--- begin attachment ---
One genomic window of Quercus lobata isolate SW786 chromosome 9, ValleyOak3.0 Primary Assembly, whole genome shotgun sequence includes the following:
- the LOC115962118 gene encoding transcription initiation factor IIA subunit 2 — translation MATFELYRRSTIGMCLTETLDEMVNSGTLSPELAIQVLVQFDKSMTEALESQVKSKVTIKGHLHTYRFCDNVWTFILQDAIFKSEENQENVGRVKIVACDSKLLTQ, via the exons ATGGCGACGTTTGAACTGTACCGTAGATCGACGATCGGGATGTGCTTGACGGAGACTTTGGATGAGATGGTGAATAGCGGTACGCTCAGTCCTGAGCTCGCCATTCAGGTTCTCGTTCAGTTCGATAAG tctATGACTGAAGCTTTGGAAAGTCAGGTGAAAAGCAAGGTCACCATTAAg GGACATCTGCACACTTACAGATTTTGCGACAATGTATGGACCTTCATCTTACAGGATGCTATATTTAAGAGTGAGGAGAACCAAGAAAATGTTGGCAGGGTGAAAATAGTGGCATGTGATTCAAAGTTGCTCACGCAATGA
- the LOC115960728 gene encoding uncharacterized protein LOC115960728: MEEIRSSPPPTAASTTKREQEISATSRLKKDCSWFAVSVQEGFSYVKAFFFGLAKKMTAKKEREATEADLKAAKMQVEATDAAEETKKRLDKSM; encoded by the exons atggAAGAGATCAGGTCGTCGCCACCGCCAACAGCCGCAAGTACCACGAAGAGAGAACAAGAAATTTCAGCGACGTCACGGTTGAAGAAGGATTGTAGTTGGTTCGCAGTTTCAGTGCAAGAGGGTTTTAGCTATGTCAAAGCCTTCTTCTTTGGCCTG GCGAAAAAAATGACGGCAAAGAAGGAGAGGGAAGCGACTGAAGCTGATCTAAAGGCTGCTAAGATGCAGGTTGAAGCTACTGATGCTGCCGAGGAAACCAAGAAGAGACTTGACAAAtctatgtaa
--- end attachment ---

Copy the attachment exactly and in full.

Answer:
One genomic window of Quercus lobata isolate SW786 chromosome 9, ValleyOak3.0 Primary Assembly, whole genome shotgun sequence includes the following:
- the LOC115962118 gene encoding transcription initiation factor IIA subunit 2 — translation MATFELYRRSTIGMCLTETLDEMVNSGTLSPELAIQVLVQFDKSMTEALESQVKSKVTIKGHLHTYRFCDNVWTFILQDAIFKSEENQENVGRVKIVACDSKLLTQ, via the exons ATGGCGACGTTTGAACTGTACCGTAGATCGACGATCGGGATGTGCTTGACGGAGACTTTGGATGAGATGGTGAATAGCGGTACGCTCAGTCCTGAGCTCGCCATTCAGGTTCTCGTTCAGTTCGATAAG tctATGACTGAAGCTTTGGAAAGTCAGGTGAAAAGCAAGGTCACCATTAAg GGACATCTGCACACTTACAGATTTTGCGACAATGTATGGACCTTCATCTTACAGGATGCTATATTTAAGAGTGAGGAGAACCAAGAAAATGTTGGCAGGGTGAAAATAGTGGCATGTGATTCAAAGTTGCTCACGCAATGA
- the LOC115960728 gene encoding uncharacterized protein LOC115960728: MEEIRSSPPPTAASTTKREQEISATSRLKKDCSWFAVSVQEGFSYVKAFFFGLAKKMTAKKEREATEADLKAAKMQVEATDAAEETKKRLDKSM; encoded by the exons atggAAGAGATCAGGTCGTCGCCACCGCCAACAGCCGCAAGTACCACGAAGAGAGAACAAGAAATTTCAGCGACGTCACGGTTGAAGAAGGATTGTAGTTGGTTCGCAGTTTCAGTGCAAGAGGGTTTTAGCTATGTCAAAGCCTTCTTCTTTGGCCTG GCGAAAAAAATGACGGCAAAGAAGGAGAGGGAAGCGACTGAAGCTGATCTAAAGGCTGCTAAGATGCAGGTTGAAGCTACTGATGCTGCCGAGGAAACCAAGAAGAGACTTGACAAAtctatgtaa